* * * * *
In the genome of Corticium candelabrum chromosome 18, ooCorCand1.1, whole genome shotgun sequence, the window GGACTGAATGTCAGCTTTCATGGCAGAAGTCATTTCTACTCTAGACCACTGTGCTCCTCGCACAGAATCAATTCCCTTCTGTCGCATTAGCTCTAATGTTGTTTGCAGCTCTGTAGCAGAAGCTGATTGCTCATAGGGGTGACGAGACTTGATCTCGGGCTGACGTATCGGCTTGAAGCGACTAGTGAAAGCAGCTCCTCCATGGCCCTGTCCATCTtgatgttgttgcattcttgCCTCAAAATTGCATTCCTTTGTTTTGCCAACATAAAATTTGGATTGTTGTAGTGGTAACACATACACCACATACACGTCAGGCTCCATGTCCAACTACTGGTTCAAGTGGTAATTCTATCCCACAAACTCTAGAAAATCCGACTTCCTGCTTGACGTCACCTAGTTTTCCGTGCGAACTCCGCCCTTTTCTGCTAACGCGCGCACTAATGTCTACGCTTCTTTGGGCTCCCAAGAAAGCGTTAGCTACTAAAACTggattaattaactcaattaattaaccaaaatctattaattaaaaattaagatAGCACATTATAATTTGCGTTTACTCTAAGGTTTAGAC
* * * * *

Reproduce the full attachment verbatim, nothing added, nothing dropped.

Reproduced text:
In the genome of Corticium candelabrum chromosome 18, ooCorCand1.1, whole genome shotgun sequence, the window GGACTGAATGTCAGCTTTCATGGCAGAAGTCATTTCTACTCTAGACCACTGTGCTCCTCGCACAGAATCAATTCCCTTCTGTCGCATTAGCTCTAATGTTGTTTGCAGCTCTGTAGCAGAAGCTGATTGCTCATAGGGGTGACGAGACTTGATCTCGGGCTGACGTATCGGCTTGAAGCGACTAGTGAAAGCAGCTCCTCCATGGCCCTGTCCATCTtgatgttgttgcattcttgCCTCAAAATTGCATTCCTTTGTTTTGCCAACATAAAATTTGGATTGTTGTAGTGGTAACACATACACCACATACACGTCAGGCTCCATGTCCAACTACTGGTTCAAGTGGTAATTCTATCCCACAAACTCTAGAAAATCCGACTTCCTGCTTGACGTCACCTAGTTTTCCGTGCGAACTCCGCCCTTTTCTGCTAACGCGCGCACTAATGTCTACGCTTCTTTGGGCTCCCAAGAAAGCGTTAGCTACTAAAACTggattaattaactcaattaattaaccaaaatctattaattaaaaattaagatAGCACATTATAATTTGCGTTTACTCTAAGGTTTAGAC